My website is http://www.boblegge.com

Contact me at: bob.legge (at) leggecompany.com

 

 

An Essential Leadership Skill: Following-Up

Executing a strategy, implementing a decision, changing a culture, achieving an operating plan…all require the leadership skill of following-up. It is an enormous mistake to assume that because you’ve discussed a new initiative in meetings that people will both understand what needs to be done and do it – even if you’ve sent an email summarizing what needs to be done.

If it’s important, you have to be following-up effectively.

Several leaders have told me that they shouldn’t have to follow-up, that people should understand and take action once it’s been discussed. I agree – they should, but it’s not realistic. It’s up to the leader to make sure that effort is sustained and leads to results. And that happens by following-up.

If it takes a lot of time and effort to follow-up, you’re not doing it effectively.Can your following-up skill be improved?

Copyright 2018 Bob Legge
___________________________
I provide leaders with the ability to exceed their most ambitious goals. I advise and consult with leaders to increase their effectiveness and improve work/life balance. Together, we drive strategy, lead successful change, develop high performance cultures, improve individual and organizational performance, and produce sustainable growth and value.
If you want to seize new opportunities, dramatically improve your leadership effectiveness, and free-up more time for your priorities, contact me. Together, we’ll explore ways to work together.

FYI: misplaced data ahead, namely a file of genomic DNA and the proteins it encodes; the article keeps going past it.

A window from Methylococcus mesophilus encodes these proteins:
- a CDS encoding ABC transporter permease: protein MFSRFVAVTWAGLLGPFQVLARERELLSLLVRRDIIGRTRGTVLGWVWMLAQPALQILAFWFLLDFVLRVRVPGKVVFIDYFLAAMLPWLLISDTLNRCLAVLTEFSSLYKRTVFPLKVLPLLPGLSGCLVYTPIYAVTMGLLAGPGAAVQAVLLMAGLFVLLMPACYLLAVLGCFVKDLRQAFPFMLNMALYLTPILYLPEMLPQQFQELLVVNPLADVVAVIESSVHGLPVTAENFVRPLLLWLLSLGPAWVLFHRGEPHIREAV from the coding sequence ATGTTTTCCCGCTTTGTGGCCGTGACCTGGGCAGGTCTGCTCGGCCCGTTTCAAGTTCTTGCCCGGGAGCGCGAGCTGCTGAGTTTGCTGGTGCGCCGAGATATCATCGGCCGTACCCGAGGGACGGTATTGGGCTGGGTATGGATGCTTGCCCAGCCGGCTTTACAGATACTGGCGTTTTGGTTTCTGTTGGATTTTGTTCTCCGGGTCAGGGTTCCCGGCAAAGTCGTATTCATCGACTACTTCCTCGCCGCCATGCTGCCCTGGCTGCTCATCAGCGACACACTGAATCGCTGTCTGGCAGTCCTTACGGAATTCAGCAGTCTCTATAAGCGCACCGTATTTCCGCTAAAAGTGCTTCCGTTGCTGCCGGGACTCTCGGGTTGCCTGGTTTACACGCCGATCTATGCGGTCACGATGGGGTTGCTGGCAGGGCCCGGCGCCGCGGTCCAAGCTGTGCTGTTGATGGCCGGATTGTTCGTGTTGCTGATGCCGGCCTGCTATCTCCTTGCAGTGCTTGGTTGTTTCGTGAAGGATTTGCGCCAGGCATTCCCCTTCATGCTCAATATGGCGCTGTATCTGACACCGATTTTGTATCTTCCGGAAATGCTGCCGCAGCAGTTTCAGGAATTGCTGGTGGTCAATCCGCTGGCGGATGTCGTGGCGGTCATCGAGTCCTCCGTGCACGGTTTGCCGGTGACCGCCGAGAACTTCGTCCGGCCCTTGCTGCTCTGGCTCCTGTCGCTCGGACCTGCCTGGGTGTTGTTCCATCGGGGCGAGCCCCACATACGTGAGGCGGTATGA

My website is www.boblegge.com
Contact me at: bob.legge (at) leggecompany.com

You Must Address Non-Performers

Make sure that non-performers or weak performers throughout your organization know where they stand.

I read a Wall Street Journal article this weekend about the New York City School System where non-performing teachers are paid not to work due to restrictive union rules. The cost to the System is $150 million dollars a year.

Non-performers, weak or mediocre performers exist in companies too, and it is management that allows the situation to persist. The cost is large, both in terms of lost productivity and the affect on other, high-performing people.

In each case, ask whether it is a skill issue or a lack of volition. The solution differs depending on the cause.

For those who cannot or will not improve performance, you need to remove them. Help them find jobs where they can be contributors either within or outside of your organization, but do not continue to incur the cost of a persistent problem.

Copyright 2018 Bob Legge
___________________________
I provide leaders with the ability to exceed their most ambitious goals. I advise and consult with leaders to increase their effectiveness and improve work/life balance. Together, we drive strategy, lead successful change, develop high performance cultures, improve individual and organizational performance, and produce sustainable growth and value.

If you want to seize new opportunities, dramatically improve your leadership effectiveness, and free-up more time for your priorities, contact me. Together, we’ll explore ways to work together.
My website is http://www.boblegge.com
Contact me at: bob.legge@leggecompany.com.